Nominated by:

Biblioteca Pública Municipal do Porto, Portugal

Biblioteca Municipal Central de Lisboa, Portugal

Biblioteca Demonstrativa de Brasília, Brazil

Fundacao Biblioteca Nacional, Brazil

Publisher of nominated edition:

Dalkey Archive Press, USA

Learning to Pray in the Age of Technique

Gonçalo M. Tavares    

Translated from the original Portuguese by Daniel Hahn

In a city not quite of any particular era, a distant and calculating man named Lenz Buchmann works as a surgeon, treating his patients as little more than equations to be solved: life and death no more than results to be worked through without the least compassion. Soon, however, Buchmann’s ambition is no longer content with medicine, and he finds himself rising through the ranks of his country’s ruling party . . . until a diagnosis transforms this likely future president from a leading player into just another victim. In language that is at once precise, clinical, and oddly childlike, Gonçalo M. Tavares—the Portuguese novelist hailed by José Saramago as the greatest of his generation—here brings us another chilling investigation into the limits of human experience, mapping the creation and then disintegratin of a man we might call “evil,” and showing us how he must learn to adapt in a world he can no longer dominate.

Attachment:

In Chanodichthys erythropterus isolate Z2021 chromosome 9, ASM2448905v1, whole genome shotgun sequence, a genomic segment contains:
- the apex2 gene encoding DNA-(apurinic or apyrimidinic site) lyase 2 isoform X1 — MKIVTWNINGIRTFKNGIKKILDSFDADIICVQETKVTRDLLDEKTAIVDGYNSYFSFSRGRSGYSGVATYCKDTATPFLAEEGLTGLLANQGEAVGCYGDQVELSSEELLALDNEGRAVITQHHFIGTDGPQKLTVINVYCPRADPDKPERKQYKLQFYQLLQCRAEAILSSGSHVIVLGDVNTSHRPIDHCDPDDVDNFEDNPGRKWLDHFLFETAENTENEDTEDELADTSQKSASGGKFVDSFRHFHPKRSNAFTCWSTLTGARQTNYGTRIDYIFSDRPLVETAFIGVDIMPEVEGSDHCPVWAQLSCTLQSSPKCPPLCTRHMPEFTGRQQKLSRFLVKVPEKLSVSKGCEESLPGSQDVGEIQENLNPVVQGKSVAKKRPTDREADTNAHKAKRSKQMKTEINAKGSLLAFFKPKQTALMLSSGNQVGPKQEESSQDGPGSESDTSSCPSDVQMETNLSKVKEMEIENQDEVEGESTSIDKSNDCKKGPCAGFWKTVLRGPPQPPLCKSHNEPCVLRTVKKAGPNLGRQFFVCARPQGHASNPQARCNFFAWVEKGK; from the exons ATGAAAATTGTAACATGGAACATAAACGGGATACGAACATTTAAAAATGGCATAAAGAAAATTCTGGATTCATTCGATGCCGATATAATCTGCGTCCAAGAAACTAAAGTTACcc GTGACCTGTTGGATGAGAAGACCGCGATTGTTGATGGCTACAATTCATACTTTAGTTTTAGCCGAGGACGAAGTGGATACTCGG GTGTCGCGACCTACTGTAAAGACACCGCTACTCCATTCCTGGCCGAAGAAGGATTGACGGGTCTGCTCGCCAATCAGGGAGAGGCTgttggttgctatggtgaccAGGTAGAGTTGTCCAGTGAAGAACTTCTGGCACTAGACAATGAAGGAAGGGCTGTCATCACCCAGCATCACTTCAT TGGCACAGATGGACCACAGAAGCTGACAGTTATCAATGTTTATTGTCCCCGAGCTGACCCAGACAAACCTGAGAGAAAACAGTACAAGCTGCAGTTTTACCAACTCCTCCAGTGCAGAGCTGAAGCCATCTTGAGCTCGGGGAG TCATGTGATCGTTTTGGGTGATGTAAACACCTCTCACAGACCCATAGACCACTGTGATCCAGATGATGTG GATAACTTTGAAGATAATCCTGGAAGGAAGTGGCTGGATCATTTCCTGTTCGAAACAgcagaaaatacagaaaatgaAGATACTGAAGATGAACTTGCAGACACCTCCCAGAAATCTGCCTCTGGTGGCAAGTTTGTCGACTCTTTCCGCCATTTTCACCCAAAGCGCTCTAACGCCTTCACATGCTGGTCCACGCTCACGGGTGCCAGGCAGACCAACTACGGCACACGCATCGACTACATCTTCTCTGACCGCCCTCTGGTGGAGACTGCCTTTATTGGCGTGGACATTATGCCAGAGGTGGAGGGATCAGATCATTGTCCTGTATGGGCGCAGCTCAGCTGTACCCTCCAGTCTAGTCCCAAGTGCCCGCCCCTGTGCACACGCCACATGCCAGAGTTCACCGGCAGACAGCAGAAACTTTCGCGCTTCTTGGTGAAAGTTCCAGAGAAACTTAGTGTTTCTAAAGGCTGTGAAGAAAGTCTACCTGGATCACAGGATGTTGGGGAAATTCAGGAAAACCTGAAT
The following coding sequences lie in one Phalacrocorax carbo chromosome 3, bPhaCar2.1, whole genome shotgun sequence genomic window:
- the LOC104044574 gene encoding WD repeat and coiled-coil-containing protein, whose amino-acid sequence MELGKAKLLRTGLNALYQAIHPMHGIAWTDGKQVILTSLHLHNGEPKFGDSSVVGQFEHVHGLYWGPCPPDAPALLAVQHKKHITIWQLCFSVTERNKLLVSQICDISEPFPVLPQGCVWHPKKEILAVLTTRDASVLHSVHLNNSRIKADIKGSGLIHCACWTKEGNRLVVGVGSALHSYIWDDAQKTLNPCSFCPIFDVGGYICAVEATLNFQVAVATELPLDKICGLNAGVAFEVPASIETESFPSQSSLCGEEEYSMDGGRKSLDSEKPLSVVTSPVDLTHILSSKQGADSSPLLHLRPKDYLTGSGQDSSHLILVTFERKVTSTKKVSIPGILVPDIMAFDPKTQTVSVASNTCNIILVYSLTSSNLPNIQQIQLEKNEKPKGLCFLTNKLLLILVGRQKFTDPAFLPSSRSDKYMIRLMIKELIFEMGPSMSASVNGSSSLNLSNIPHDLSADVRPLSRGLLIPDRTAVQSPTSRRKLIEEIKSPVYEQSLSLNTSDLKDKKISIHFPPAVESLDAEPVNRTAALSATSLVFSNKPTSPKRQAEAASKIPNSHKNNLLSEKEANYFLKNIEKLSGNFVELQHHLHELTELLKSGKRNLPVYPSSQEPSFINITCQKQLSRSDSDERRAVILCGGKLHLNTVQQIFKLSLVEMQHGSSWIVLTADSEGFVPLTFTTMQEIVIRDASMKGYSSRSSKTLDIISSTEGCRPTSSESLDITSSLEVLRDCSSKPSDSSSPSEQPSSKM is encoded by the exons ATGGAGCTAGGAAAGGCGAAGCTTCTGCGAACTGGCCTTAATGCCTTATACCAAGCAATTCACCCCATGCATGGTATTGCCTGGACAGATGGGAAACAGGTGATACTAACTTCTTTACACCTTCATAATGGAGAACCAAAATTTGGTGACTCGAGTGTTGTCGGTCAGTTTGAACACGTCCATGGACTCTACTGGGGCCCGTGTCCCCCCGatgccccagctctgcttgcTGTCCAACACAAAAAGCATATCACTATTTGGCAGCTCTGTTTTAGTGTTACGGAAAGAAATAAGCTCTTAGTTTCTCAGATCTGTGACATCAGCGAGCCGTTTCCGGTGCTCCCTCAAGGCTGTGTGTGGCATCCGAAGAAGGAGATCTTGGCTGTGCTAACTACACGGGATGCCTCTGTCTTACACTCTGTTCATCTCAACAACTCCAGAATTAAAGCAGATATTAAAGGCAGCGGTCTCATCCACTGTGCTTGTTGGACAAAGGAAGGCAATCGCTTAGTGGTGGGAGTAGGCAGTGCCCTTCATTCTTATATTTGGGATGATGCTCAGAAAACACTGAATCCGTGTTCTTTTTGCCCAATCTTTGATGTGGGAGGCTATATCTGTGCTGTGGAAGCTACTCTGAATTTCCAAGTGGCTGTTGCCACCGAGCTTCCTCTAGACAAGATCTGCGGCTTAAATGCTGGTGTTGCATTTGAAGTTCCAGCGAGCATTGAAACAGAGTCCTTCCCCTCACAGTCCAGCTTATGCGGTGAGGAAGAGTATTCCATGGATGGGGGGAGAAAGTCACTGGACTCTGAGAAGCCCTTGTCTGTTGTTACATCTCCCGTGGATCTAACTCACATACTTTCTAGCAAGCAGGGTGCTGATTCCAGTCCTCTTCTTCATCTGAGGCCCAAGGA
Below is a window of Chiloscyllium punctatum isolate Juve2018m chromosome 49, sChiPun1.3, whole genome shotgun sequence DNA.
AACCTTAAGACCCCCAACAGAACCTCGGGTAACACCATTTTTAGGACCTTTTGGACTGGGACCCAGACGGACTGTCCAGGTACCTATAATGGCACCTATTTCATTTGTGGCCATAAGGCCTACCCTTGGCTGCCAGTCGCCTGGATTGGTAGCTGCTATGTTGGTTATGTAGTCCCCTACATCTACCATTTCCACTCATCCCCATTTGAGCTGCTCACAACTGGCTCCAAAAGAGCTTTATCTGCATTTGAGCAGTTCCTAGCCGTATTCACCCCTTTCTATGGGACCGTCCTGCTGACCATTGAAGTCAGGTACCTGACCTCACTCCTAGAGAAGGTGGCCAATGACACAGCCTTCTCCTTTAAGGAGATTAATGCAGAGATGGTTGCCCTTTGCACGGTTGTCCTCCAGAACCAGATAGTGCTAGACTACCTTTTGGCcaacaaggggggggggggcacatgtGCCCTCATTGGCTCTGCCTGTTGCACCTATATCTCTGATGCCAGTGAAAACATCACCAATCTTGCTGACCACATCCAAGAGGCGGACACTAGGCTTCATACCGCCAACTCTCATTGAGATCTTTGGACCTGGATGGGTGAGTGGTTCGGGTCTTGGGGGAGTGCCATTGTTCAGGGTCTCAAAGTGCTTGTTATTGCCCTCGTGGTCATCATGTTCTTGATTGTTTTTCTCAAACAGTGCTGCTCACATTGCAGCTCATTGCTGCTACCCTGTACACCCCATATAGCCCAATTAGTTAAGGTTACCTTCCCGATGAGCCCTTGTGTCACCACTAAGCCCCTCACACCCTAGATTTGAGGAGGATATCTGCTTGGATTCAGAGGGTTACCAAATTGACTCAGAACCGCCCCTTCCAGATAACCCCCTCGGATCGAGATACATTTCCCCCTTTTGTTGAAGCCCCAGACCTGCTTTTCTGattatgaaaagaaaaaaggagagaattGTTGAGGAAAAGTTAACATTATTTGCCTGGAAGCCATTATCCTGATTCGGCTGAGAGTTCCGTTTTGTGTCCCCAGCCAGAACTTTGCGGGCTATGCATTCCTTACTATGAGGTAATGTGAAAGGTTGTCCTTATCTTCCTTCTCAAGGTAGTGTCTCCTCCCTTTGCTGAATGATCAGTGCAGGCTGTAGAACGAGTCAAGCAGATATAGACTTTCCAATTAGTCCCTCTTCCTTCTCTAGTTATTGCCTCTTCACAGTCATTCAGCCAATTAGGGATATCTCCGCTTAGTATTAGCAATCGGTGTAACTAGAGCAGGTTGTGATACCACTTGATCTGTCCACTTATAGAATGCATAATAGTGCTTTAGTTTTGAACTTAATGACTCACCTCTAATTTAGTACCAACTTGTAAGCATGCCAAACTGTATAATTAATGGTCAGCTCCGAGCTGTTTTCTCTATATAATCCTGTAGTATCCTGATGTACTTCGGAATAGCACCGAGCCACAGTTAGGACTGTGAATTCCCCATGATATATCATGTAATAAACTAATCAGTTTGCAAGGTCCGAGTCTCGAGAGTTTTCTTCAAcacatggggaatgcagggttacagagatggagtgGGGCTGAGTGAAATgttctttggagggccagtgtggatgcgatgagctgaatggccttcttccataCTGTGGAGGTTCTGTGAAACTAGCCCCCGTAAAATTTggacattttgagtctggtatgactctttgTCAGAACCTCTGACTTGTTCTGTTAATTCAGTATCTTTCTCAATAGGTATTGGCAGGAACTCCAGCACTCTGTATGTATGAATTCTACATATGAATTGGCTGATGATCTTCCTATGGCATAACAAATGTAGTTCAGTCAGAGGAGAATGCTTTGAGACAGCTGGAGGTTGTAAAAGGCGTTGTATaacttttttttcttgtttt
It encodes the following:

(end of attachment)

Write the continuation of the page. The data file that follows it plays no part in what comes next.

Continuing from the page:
(From Publisher)

About the Author

Gonçalo M. Tavares was born in 1970. He has published numerous books since 2001 and has been awarded an impressive number of literary prizes in a very short time, including the Saramago Prize in 2005. He was also awarded the Prêmio Portugal Telecom de Literatura em Língua Portuguesa 2007 for Jerusalem.

Librarians’ Comments

Born of the extraordinary talent of this great novelist, this book serves us indeed a common story, a man coming to know himself. However, Tavares’ accomplishment happens to be so original one cannot help being shocked by the power of his writing so precise and radical. Every single word has a strong presence, reading it can be hurtful but also it challenges one’s traditional imagination.

In Learning to Pray in the Age of Technique the author portrays an anti-religious, cruel and ambitious surgeon who changed his profession and struggled to play an important role in politics. This is a very well written, ironic novel, criticizing modern society especially those who are unscrupulous, want to dominate and be admired, but are betrayed by destiny.

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